reality); Decline curves became waterfalls [...]. Simmons
described these mistakes as cascading and compounding over time and
suggested that the underlying cause of all of them was the inherent
assumption pushed by the financial markets that growth could possibly
be infinite when nothing else in the physical universe is;
when no organism or species has ever avoided the cycle of growth,
maturity and decline that governs the natural world'.
Largest oilfield nears end
Ruppert: 'Economic growth is not possible without increased energy
production.' So new oilfields have to be discovered immediately. There
is a big search going on, but nowhere is there 'anything near the
two or three Ghawar fields we need to find immediately to avert a
crisis'. Ghawar is the largest oilfield in the world, but according
to Ruppert it is old and running out, just like the other large
oilfields of Saudi Arabia. 'As William Kennedy, a UK observer at the
conference noted afterwards, “For the record, Ghawar’s
ultimate recoverable reserves in 1975 were estimated at 60 billion
barrels – by Exxon, Mobil, Texaco and Chevron. It had produced 55
billion barrels up to the end of 2003 and is still producing at 1.8
billion per annum. That shows you how close it might be to the end. When
Ghawar dies, the world is officially in decline”'.
'Crisis and war inevitable'
Dr. Ali Morteza Samsam Bakhtiari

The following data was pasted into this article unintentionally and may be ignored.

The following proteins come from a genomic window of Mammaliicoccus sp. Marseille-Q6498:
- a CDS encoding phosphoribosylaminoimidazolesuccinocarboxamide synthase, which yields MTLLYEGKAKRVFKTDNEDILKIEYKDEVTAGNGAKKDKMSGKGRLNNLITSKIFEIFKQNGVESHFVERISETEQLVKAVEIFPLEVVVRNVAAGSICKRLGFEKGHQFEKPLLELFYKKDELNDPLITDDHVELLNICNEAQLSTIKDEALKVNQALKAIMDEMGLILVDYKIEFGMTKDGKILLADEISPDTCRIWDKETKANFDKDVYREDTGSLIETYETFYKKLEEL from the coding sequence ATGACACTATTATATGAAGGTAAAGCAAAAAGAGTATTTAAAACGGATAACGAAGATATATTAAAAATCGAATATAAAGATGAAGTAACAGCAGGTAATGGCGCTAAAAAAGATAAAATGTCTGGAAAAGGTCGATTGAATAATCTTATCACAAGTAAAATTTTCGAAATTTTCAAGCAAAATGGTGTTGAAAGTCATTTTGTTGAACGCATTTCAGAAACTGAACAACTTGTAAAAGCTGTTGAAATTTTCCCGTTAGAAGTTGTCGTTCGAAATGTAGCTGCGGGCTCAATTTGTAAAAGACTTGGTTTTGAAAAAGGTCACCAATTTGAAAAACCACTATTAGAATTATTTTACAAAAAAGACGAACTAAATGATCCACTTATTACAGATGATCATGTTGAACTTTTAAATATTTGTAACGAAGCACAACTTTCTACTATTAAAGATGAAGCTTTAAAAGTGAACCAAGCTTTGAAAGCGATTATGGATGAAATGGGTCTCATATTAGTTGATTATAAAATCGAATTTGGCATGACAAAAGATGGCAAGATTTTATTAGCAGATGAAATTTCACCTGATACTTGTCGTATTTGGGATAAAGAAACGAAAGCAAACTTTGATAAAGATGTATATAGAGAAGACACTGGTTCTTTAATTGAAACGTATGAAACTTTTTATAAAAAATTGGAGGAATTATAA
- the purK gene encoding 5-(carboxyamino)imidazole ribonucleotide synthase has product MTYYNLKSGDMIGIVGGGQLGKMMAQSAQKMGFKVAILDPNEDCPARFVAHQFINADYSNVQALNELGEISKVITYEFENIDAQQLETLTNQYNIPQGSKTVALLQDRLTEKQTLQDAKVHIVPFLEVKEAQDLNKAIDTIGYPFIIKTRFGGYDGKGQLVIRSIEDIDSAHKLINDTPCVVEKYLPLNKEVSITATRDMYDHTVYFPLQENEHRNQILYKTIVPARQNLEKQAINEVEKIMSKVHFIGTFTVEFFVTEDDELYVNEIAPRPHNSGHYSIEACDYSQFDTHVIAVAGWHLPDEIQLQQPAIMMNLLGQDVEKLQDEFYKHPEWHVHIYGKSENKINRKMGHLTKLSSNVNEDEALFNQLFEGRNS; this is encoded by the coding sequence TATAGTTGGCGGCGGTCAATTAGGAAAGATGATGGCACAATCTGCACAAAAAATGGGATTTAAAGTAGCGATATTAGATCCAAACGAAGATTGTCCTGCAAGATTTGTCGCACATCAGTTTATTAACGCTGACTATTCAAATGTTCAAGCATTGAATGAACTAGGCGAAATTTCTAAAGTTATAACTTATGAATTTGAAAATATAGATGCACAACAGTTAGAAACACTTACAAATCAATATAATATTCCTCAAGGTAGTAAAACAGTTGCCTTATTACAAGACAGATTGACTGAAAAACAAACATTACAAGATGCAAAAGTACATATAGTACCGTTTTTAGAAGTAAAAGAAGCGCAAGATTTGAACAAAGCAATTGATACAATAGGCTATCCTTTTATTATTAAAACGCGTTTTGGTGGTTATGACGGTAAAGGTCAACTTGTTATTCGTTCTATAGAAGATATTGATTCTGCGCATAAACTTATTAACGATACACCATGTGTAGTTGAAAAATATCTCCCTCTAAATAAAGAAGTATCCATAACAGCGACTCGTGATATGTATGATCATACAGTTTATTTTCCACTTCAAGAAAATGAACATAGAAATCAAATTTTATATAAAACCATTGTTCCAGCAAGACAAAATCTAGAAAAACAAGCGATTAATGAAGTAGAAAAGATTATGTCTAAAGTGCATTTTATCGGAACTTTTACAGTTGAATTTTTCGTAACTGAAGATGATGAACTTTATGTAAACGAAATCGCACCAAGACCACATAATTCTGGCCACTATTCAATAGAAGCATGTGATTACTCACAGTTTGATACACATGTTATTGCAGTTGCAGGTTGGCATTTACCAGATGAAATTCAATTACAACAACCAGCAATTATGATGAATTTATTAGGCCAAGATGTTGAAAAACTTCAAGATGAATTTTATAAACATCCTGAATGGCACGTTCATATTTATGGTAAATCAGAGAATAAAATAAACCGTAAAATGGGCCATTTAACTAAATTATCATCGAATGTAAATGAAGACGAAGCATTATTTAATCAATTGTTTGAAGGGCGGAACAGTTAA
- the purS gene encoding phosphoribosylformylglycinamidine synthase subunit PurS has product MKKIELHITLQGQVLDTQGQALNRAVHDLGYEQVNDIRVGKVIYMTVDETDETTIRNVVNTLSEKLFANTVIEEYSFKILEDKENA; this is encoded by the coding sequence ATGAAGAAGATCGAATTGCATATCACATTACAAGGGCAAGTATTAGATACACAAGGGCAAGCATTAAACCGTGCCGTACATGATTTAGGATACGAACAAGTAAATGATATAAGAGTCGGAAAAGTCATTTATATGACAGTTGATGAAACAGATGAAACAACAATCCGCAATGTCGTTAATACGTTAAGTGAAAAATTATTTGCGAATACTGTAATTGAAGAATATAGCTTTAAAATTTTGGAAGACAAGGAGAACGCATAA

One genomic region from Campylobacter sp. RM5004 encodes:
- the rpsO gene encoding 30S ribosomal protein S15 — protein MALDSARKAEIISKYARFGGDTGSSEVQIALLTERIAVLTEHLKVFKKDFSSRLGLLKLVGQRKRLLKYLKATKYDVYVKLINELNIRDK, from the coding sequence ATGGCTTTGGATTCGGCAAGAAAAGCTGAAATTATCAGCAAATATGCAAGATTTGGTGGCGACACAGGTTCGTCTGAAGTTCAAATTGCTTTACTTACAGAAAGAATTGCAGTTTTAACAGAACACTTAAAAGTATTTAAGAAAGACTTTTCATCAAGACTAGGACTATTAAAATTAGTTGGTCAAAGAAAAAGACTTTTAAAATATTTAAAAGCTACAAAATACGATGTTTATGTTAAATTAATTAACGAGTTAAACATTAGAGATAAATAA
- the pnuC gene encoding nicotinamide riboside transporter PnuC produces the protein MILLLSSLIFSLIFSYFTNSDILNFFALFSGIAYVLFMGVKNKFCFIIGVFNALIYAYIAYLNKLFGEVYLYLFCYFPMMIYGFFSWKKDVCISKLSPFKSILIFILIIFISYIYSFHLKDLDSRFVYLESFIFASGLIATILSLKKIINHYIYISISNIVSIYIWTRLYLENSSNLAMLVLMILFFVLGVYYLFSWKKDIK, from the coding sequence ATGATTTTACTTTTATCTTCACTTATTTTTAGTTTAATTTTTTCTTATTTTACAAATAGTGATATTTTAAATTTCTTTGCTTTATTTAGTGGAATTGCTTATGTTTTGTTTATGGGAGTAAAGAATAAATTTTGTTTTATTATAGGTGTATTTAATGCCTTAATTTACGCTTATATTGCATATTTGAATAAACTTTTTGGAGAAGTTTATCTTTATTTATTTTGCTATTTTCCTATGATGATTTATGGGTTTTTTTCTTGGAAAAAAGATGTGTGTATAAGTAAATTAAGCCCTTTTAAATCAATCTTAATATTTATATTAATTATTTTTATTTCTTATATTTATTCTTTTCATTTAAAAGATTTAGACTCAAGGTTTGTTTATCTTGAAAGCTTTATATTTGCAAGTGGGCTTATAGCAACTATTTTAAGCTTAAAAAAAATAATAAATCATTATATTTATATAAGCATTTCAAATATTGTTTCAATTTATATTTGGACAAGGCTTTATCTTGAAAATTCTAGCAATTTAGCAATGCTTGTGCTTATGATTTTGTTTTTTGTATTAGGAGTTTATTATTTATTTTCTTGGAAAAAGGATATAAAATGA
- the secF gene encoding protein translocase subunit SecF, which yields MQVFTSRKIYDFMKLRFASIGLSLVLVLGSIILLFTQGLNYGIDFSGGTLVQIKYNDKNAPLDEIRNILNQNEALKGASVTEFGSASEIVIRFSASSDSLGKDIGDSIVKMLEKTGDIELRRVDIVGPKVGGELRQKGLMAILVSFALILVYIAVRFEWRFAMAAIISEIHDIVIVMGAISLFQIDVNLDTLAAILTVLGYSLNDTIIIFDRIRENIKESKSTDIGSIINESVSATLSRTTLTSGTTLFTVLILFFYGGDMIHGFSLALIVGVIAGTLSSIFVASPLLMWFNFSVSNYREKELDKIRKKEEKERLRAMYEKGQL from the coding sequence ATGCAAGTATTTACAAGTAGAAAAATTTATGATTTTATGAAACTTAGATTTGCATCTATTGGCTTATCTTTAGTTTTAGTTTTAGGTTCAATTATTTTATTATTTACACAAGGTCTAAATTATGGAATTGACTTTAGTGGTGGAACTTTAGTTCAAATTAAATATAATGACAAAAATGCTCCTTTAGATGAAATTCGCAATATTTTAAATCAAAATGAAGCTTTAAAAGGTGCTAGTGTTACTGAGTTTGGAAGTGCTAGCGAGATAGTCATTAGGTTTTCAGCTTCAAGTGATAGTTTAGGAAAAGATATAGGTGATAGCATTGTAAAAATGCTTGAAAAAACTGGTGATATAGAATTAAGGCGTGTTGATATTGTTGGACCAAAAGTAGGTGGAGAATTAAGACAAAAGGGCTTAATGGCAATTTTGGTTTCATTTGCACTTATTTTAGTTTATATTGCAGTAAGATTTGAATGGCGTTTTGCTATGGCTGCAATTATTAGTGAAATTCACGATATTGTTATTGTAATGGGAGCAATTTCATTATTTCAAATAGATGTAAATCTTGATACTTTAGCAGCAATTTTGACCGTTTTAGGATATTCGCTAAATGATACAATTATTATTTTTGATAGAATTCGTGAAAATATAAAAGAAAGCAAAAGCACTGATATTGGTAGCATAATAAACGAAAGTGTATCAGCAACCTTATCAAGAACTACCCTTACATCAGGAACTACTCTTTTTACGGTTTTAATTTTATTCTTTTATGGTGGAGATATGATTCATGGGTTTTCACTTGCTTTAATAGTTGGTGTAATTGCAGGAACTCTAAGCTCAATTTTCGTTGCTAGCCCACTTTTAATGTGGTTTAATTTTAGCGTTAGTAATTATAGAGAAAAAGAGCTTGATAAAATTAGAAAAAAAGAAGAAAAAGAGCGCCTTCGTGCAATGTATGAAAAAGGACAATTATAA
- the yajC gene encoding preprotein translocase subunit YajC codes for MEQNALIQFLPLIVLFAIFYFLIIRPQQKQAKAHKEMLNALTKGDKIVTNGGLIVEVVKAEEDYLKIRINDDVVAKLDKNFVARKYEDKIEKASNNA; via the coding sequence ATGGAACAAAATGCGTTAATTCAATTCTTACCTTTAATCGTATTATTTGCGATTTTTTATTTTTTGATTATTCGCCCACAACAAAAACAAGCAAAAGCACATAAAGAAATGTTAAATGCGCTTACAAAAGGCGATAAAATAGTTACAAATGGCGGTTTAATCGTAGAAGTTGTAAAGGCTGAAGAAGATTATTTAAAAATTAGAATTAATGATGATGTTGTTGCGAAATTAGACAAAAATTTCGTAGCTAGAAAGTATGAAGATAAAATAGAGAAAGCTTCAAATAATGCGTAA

is Vice President of the National Iranian Oil Company (NIOC).
Ruppert: In his presentation, Bakhtiari told the conference, ‘The
crisis is very, very near. World War III has started. It has
already affected every single citizen of the Middle East. Soon it
will spill over to affect every single citizen of the world. Syria’s
oil production is in terminal decline. Yemen is following. Major Middle
East producers, including Saudi Arabia, will peak soon or have already
peaked.’ Off the stage he was even more direct, “The present war cannot
be confined to the Middle East. It will soon spill over to the rest
of the world. The final implications will upset the global applecart”'.
Solutions for the problem
Solutions are hard to find, but are being prepared. According
to Ruppert, coal was the word that was on everybody's tip of the
tongue during the conference on Peak Oil, but coal is more of an
antiquated patch than a structural solution. Hydrogen, according to
Ruppert, cannot be called a reasonable and applicable alternative,
considering the figures; He does not even talk about free
Formerly cited Matthew Simmons sees solutions in the more
efficient use of energy and working in shifts, instead of everyone
working from nine to five. 'Public Enemy Number One, according to
Simmons, is not SUVs [large cars] but air conditioning.'
Possibly it is too early to talk about solutions. The transitory phase is at least of equal importance. First
things first. Read all about it in the Uppsala
Protocol, a guide for the transitory phase, written by Professor
Kjell Aleklett of the Universiteit of Uppsala, and Colin Campbell, founder of ASPO.
notes another interesting point Campbell made: According to Campbell, BP is an even bigger magician with numbers than Shell. Keep your eye on the newspaper, and on DeepJournal,
because also in the future we will keep reporting on Peak Oil.